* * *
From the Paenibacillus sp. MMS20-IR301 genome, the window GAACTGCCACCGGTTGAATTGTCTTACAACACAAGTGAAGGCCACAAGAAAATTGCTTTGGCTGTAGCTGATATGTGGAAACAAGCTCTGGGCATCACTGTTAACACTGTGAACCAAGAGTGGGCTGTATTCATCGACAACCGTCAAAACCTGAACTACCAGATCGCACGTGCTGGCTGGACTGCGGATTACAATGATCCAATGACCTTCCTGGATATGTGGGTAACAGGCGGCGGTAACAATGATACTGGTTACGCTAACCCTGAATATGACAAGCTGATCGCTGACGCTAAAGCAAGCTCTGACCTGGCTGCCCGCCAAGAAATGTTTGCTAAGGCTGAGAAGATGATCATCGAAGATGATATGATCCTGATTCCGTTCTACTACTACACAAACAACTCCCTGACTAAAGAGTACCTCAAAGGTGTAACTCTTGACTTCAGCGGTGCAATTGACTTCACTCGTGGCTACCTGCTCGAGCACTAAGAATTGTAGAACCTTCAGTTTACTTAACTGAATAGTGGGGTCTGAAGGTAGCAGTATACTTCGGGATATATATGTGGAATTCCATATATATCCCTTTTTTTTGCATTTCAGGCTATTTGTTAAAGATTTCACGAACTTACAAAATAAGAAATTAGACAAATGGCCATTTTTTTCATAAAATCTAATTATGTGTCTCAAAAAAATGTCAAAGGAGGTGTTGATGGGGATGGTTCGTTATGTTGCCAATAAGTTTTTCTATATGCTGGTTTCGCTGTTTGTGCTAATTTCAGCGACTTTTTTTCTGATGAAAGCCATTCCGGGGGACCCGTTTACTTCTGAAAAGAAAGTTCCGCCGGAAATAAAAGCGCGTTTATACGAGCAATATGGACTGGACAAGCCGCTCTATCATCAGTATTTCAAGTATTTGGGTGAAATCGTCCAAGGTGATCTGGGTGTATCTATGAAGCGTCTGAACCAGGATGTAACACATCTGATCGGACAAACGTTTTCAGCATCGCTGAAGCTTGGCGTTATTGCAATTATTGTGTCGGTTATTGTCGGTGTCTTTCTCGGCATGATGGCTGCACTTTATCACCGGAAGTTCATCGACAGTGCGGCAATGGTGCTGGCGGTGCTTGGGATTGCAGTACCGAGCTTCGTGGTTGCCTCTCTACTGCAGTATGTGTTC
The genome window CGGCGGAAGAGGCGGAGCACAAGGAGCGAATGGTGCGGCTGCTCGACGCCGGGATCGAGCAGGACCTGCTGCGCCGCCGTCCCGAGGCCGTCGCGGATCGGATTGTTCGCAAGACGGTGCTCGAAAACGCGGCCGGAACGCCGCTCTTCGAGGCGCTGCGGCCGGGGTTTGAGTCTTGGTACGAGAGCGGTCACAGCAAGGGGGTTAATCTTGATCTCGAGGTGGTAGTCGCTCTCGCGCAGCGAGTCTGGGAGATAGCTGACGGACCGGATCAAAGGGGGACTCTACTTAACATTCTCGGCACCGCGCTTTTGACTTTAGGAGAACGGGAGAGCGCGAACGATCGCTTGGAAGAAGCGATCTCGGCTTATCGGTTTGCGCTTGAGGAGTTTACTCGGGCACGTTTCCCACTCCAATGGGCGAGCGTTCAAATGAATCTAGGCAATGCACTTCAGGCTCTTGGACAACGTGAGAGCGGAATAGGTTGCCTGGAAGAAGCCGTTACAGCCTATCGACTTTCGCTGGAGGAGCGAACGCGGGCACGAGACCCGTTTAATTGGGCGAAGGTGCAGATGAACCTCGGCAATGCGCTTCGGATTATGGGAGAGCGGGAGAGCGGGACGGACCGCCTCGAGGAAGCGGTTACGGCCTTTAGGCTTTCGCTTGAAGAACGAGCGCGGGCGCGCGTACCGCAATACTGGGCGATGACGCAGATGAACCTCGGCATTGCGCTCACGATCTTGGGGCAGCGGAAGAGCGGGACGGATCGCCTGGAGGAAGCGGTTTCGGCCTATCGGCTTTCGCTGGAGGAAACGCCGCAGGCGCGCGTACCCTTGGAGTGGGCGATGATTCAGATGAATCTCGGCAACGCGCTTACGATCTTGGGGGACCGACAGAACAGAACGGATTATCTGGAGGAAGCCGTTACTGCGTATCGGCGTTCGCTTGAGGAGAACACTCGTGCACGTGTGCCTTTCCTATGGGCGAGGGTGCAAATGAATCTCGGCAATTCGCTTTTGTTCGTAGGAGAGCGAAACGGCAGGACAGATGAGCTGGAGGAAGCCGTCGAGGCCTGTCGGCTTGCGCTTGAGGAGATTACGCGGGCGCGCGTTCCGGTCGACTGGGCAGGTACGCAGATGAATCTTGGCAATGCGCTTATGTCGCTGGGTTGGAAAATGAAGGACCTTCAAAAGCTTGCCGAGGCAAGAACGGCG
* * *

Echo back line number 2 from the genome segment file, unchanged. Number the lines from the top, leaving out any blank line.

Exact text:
The genome window CGGCGGAAGAGGCGGAGCACAAGGAGCGAATGGTGCGGCTGCTCGACGCCGGGATCGAGCAGGACCTGCTGCGCCGCCGTCCCGAGGCCGTCGCGGATCGGATTGTTCGCAAGACGGTGCTCGAAAACGCGGCCGGAACGCCGCTCTTCGAGGCGCTGCGGCCGGGGTTTGAGTCTTGGTACGAGAGCGGTCACAGCAAGGGGGTTAATCTTGATCTCGAGGTGGTAGTCGCTCTCGCGCAGCGAGTCTGGGAGATAGCTGACGGACCGGATCAAAGGGGGACTCTACTTAACATTCTCGGCACCGCGCTTTTGACTTTAGGAGAACGGGAGAGCGCGAACGATCGCTTGGAAGAAGCGATCTCGGCTTATCGGTTTGCGCTTGAGGAGTTTACTCGGGCACGTTTCCCACTCCAATGGGCGAGCGTTCAAATGAATCTAGGCAATGCACTTCAGGCTCTTGGACAACGTGAGAGCGGAATAGGTTGCCTGGAAGAAGCCGTTACAGCCTATCGACTTTCGCTGGAGGAGCGAACGCGGGCACGAGACCCGTTTAATTGGGCGAAGGTGCAGATGAACCTCGGCAATGCGCTTCGGATTATGGGAGAGCGGGAGAGCGGGACGGACCGCCTCGAGGAAGCGGTTACGGCCTTTAGGCTTTCGCTTGAAGAACGAGCGCGGGCGCGCGTACCGCAATACTGGGCGATGACGCAGATGAACCTCGGCATTGCGCTCACGATCTTGGGGCAGCGGAAGAGCGGGACGGATCGCCTGGAGGAAGCGGTTTCGGCCTATCGGCTTTCGCTGGAGGAAACGCCGCAGGCGCGCGTACCCTTGGAGTGGGCGATGATTCAGATGAATCTCGGCAACGCGCTTACGATCTTGGGGGACCGACAGAACAGAACGGATTATCTGGAGGAAGCCGTTACTGCGTATCGGCGTTCGCTTGAGGAGAACACTCGTGCACGTGTGCCTTTCCTATGGGCGAGGGTGCAAATGAATCTCGGCAATTCGCTTTTGTTCGTAGGAGAGCGAAACGGCAGGACAGATGAGCTGGAGGAAGCCGTCGAGGCCTGTCGGCTTGCGCTTGAGGAGATTACGCGGGCGCGCGTTCCGGTCGACTGGGCAGGTACGCAGATGAATCTTGGCAATGCGCTTATGTCGCTGGGTTGGAAAATGAAGGACCTTCAAAAGCTTGCCGAGGCAAGAACGGCG